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Statement of the Vice President of the United States on Mineral and Fuel Research, Carbondale, IL

October 28, 1960

Add up the amounts appropriated by the Federal Government for research on minerals and fuels in the 8 Truman years. Then add up the amounts appropriated in the Eisenhower years. What do you find? The Eisenhower dollar figure - more than $217 million - outstrips the Truman figure by 30 percent.

Specifically, the Eisenhower administration has invested more in coal research than any other administration in the history of this country.

And that's not all. The Eisenhower administration has launched a program, new this year, which goes beyond the traditional long-term basic research done by the Bureau of Mines of the Department of the Interior.

In April of 1958, the administration requested the Congress controlled by Senator Kennedy and his followers to authorize the establishment of an Office of Coal Research in the Department of the Interior - an office which would undertake a crash program to find new uses for coal and thus to give the industry a shot in the arm and materially increase employment.

On July 7, 1960, President Eisenhower signed H.R. 3375 which his administration had supported into law and the way was clear for the new Office of Coal Research to become a reality.

Now, what will this new program do? For the first time in our history the Secretary of the Interior will have authority to contract for coal research - make contracts with universities and private research organizations for investigations of specific ways to make new and better uses of coal. These investigations are applied research, supplementing the basic research already underway on a scale unmatched in our history.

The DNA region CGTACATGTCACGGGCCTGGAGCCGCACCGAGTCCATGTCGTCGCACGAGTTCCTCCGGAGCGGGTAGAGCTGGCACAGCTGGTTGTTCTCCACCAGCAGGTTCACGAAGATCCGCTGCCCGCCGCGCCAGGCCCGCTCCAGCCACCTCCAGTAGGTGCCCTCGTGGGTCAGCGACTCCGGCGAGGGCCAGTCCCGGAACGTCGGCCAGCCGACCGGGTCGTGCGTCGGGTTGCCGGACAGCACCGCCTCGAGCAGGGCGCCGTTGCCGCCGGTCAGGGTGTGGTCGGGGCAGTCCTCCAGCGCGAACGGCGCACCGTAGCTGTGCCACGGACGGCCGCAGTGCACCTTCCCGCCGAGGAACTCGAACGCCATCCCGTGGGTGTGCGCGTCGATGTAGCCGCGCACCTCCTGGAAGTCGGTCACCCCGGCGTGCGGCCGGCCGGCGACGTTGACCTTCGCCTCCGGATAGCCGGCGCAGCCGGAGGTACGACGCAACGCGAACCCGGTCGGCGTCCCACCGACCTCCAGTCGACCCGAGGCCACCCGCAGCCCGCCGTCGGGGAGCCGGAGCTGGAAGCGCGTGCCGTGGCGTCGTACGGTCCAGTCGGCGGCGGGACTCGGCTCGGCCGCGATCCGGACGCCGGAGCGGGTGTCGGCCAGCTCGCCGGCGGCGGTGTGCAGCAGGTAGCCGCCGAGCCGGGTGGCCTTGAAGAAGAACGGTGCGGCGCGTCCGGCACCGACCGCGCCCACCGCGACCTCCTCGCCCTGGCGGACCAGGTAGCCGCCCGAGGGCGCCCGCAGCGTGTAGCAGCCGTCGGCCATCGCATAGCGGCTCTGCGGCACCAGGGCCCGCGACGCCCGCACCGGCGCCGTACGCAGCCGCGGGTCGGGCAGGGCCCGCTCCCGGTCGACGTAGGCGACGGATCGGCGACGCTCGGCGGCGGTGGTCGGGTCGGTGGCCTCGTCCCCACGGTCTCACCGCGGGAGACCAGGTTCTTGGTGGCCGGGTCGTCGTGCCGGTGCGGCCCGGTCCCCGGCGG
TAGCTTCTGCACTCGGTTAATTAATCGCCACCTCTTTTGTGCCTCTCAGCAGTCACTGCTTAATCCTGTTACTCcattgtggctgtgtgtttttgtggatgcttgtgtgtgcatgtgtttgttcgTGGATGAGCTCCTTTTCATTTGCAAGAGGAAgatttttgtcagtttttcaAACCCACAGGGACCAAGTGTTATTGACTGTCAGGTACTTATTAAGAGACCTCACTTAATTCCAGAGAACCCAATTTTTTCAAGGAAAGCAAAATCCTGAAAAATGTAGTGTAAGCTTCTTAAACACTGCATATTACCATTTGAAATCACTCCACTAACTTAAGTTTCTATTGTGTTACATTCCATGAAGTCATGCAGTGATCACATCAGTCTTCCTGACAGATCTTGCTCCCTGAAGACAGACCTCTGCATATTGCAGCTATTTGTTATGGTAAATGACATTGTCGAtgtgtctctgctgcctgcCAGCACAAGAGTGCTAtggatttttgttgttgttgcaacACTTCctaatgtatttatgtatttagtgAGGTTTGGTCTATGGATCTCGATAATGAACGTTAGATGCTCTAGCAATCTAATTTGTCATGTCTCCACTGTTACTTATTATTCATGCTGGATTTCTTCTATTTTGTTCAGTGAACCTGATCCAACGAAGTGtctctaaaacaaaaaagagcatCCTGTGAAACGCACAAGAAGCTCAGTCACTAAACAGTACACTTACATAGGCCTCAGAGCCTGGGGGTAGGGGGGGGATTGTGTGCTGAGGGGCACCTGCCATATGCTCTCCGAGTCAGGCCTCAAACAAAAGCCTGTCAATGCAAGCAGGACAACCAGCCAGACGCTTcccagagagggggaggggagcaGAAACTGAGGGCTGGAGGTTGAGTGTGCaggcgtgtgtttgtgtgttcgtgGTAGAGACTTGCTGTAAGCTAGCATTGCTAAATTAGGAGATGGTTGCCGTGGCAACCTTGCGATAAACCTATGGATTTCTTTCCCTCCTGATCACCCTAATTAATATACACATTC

We must discover new uses for coal, both to provide more employment in the coal fields and to help strengthen America for the future.

For work this current year, the Office of Coal Research has an appropriation of about $1 million ; for next year, we will ask the Congress to double that figure. But remember this: Ii Congress had passed the authorization 2 years ago, when we first requested it, that the first and second and third million dollars would already be at work; scientists and engineers in a score of institutions could already be on the way to breakthroughs which might well give the U.S. coal industry forward thrusts such as it has never had before.

Let's get on with this job. I promise you that if elected, we will do just that.

Richard Nixon, Statement of the Vice President of the United States on Mineral and Fuel Research, Carbondale, IL Online by Gerhard Peters and John T. Woolley, The American Presidency Project